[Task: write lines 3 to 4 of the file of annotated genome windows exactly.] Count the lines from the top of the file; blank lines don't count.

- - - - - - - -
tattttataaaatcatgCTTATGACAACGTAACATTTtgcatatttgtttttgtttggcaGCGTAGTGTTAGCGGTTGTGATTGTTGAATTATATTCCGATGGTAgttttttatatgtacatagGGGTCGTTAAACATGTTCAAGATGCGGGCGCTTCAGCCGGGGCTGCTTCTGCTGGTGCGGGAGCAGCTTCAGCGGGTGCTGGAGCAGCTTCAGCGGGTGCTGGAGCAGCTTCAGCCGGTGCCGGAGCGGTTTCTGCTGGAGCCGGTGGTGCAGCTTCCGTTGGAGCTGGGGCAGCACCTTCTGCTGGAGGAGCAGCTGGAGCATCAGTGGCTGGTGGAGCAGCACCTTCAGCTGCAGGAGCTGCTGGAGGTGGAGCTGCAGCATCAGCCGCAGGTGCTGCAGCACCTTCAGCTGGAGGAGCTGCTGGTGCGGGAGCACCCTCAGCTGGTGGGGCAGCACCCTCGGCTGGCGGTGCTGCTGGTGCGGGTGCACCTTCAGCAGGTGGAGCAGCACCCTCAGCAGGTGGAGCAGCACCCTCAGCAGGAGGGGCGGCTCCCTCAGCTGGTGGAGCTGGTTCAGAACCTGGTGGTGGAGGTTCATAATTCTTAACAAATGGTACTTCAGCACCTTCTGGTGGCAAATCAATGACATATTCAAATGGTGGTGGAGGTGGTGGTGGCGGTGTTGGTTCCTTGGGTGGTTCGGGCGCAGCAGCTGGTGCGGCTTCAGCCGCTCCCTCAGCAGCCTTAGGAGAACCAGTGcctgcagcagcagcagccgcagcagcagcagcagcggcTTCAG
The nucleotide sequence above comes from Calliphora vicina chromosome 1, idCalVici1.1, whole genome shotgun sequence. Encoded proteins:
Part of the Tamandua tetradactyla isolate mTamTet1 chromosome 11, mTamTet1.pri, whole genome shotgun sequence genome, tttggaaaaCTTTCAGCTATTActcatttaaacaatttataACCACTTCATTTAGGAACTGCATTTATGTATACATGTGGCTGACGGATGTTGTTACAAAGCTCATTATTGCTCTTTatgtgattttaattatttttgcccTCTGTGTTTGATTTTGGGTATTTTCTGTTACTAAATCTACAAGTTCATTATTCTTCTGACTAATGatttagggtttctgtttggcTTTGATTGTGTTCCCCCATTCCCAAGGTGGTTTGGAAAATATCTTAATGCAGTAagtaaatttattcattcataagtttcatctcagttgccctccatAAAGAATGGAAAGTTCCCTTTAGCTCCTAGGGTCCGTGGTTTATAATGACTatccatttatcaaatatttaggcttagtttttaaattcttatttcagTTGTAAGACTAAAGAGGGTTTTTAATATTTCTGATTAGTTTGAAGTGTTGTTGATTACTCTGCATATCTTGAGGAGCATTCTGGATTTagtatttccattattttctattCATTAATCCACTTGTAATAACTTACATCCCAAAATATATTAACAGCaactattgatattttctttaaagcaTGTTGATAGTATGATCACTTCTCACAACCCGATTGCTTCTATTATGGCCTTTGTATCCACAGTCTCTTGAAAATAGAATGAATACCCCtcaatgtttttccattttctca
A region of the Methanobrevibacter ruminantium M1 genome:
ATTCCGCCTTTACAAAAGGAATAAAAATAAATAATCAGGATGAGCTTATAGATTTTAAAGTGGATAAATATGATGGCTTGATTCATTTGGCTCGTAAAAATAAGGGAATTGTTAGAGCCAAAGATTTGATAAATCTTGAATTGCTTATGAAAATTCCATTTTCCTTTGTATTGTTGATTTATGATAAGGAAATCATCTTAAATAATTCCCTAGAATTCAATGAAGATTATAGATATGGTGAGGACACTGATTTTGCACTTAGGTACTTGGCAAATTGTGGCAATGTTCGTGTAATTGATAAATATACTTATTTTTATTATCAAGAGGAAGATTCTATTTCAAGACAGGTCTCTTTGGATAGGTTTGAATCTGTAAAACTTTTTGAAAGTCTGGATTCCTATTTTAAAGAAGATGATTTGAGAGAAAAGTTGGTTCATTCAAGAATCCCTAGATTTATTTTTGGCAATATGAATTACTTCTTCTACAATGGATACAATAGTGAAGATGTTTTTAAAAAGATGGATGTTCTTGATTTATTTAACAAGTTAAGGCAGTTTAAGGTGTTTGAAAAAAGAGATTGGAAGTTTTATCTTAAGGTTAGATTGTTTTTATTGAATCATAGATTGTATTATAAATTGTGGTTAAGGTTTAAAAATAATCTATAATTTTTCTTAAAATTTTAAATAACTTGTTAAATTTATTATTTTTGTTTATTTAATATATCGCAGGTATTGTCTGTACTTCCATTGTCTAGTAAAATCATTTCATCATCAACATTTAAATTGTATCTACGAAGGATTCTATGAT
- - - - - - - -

Part of the Tamandua tetradactyla isolate mTamTet1 chromosome 11, mTamTet1.pri, whole genome shotgun sequence genome, tttggaaaaCTTTCAGCTATTActcatttaaacaatttataACCACTTCATTTAGGAACTGCATTTATGTATACATGTGGCTGACGGATGTTGTTACAAAGCTCATTATTGCTCTTTatgtgattttaattatttttgcccTCTGTGTTTGATTTTGGGTATTTTCTGTTACTAAATCTACAAGTTCATTATTCTTCTGACTAATGatttagggtttctgtttggcTTTGATTGTGTTCCCCCATTCCCAAGGTGGTTTGGAAAATATCTTAATGCAGTAagtaaatttattcattcataagtttcatctcagttgccctccatAAAGAATGGAAAGTTCCCTTTAGCTCCTAGGGTCCGTGGTTTATAATGACTatccatttatcaaatatttaggcttagtttttaaattcttatttcagTTGTAAGACTAAAGAGGGTTTTTAATATTTCTGATTAGTTTGAAGTGTTGTTGATTACTCTGCATATCTTGAGGAGCATTCTGGATTTagtatttccattattttctattCATTAATCCACTTGTAATAACTTACATCCCAAAATATATTAACAGCaactattgatattttctttaaagcaTGTTGATAGTATGATCACTTCTCACAACCCGATTGCTTCTATTATGGCCTTTGTATCCACAGTCTCTTGAAAATAGAATGAATACCCCtcaatgtttttccattttctca
A region of the Methanobrevibacter ruminantium M1 genome: